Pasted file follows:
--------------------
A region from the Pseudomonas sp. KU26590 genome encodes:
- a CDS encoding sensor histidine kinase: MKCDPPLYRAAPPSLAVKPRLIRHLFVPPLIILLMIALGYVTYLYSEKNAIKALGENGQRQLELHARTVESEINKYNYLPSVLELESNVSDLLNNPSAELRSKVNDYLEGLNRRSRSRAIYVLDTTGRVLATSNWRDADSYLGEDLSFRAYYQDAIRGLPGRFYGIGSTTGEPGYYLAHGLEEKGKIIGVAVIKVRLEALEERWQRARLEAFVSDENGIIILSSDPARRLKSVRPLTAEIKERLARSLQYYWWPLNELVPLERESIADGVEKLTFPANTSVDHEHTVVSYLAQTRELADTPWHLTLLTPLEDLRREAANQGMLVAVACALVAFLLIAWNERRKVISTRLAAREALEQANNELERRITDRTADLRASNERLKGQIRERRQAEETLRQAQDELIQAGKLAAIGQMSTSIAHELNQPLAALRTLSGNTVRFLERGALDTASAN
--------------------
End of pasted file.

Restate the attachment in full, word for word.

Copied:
A region from the Pseudomonas sp. KU26590 genome encodes:
- a CDS encoding sensor histidine kinase: MKCDPPLYRAAPPSLAVKPRLIRHLFVPPLIILLMIALGYVTYLYSEKNAIKALGENGQRQLELHARTVESEINKYNYLPSVLELESNVSDLLNNPSAELRSKVNDYLEGLNRRSRSRAIYVLDTTGRVLATSNWRDADSYLGEDLSFRAYYQDAIRGLPGRFYGIGSTTGEPGYYLAHGLEEKGKIIGVAVIKVRLEALEERWQRARLEAFVSDENGIIILSSDPARRLKSVRPLTAEIKERLARSLQYYWWPLNELVPLERESIADGVEKLTFPANTSVDHEHTVVSYLAQTRELADTPWHLTLLTPLEDLRREAANQGMLVAVACALVAFLLIAWNERRKVISTRLAAREALEQANNELERRITDRTADLRASNERLKGQIRERRQAEETLRQAQDELIQAGKLAAIGQMSTSIAHELNQPLAALRTLSGNTVRFLERGALDTASAN